“Umm, I live a long way from here, but maybe I can answer your questions.”

“Well, we’re looking at a house near here and I wanted to see about this park. It says you have to pay to park here.”

“Oh, if you lived close, you could buy an annual pass. It’s about fifty bucks, I think. You could use this trail and the Ray Roberts park has a nice beach and a lot of stuff to do.”

We talked a bit about the trail (he had looked at it on Google Maps) and where it went and how it connected to the park. The two of them walked around and looked at stuff. I wished them good luck on their house hunting and they drove off. I packed up and headed back down the trail.

A few miles down the trail I felt my back wheel hit a rock hard and immediately the tire went flat again.

This time I found three holes in the tube, patched them, and pumped it up. I counted my patches, three left, plus one spare patched tube, so I was pretty sure I could make it back to my car, but I was getting tired of working on those flats, and my arms were sore from pumping up those fat tires with the little portable pump.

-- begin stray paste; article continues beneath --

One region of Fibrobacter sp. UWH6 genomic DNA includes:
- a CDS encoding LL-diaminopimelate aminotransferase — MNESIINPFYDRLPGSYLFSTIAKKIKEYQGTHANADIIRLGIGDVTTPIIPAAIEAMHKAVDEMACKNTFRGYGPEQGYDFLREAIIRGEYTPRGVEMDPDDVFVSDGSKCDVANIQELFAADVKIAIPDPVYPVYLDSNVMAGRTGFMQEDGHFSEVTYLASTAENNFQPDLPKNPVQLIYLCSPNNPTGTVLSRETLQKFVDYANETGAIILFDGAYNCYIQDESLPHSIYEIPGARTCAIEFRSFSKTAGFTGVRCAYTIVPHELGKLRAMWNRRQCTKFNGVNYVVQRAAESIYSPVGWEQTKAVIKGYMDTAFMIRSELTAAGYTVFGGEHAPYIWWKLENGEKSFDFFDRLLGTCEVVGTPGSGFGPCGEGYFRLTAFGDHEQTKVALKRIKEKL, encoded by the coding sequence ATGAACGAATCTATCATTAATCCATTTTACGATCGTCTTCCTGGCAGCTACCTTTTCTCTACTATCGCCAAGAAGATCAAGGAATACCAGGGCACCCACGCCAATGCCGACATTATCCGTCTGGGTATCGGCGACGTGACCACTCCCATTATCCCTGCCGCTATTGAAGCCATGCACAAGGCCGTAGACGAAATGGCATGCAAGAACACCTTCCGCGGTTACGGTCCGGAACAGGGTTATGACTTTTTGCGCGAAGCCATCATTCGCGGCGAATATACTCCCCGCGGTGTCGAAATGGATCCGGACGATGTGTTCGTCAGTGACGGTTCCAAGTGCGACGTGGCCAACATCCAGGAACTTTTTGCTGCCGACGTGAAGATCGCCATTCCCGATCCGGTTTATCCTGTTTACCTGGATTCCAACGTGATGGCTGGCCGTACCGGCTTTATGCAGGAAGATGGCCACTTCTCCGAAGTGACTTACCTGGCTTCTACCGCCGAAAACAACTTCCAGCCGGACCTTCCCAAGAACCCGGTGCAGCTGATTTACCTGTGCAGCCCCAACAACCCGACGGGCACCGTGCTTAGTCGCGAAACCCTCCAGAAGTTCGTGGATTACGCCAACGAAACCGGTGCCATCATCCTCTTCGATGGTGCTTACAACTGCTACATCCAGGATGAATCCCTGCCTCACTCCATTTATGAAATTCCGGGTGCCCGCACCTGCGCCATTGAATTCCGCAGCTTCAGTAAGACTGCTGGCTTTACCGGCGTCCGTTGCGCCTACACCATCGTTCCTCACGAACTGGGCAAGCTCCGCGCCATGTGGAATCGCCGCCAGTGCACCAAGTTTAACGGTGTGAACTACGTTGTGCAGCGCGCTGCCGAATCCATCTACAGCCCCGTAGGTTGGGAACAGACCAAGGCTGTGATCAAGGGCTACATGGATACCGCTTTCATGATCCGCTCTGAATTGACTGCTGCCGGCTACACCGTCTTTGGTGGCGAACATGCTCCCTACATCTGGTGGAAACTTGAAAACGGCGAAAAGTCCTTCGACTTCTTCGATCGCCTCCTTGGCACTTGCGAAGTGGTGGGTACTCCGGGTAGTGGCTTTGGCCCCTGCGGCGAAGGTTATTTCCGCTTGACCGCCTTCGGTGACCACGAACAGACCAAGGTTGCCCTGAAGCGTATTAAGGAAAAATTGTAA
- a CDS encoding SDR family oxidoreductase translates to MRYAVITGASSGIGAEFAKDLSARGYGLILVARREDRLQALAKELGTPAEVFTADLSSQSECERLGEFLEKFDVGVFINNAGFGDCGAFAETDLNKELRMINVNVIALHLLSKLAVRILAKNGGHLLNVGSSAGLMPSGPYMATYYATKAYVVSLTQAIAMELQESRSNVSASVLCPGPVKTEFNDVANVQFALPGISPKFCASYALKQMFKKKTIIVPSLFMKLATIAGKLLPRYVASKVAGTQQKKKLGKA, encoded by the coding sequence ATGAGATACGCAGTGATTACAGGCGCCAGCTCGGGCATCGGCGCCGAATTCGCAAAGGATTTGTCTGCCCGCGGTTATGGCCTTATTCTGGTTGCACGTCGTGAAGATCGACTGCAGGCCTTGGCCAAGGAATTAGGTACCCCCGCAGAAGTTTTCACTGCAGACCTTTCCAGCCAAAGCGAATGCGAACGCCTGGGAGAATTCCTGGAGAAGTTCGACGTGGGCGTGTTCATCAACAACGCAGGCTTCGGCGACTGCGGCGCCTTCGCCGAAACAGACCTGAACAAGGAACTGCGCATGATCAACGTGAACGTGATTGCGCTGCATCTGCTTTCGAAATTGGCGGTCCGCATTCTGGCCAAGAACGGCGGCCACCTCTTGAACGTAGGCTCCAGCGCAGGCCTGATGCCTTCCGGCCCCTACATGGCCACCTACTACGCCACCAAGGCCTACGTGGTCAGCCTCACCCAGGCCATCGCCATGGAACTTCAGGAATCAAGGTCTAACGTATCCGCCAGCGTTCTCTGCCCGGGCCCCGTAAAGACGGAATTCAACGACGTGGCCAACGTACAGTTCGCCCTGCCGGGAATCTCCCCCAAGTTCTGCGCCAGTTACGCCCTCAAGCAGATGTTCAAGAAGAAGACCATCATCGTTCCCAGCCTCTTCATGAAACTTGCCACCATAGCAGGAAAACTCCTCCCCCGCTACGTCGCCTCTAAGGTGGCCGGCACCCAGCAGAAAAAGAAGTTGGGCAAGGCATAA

I was able to hammer on down the trail without any more trouble though. As I neared the southern end more walkers began to appear – the day was getting long and the temperature was cooling off.

I went past a woman walking along wearing an outrageous frilly bright red dress, thick makeup, and high heeled shoes that were completely useless on the gravel trail. She looked sheepish, stumbling along, and next to her was a man carrying a tall, transparent, lucite chair. I certainly hope the two of them were walking to do a photo shoot in the woods – otherwise… well, I don’t know.

It was nice to see my car in the parking lot while I still had some air in my tires.

The trail runs through thick forest near the south end. While I was taking this photo – my tire was losing air.

A nice rest spot near the north end of the trail.

Ruins of an old bridge near where I took the photo above.

Under the old bridge – the Elm Fork of the Trinity is surprisingly clear and pleasant.

The northern terminus of the trail below the Lake Ray Roberts dam.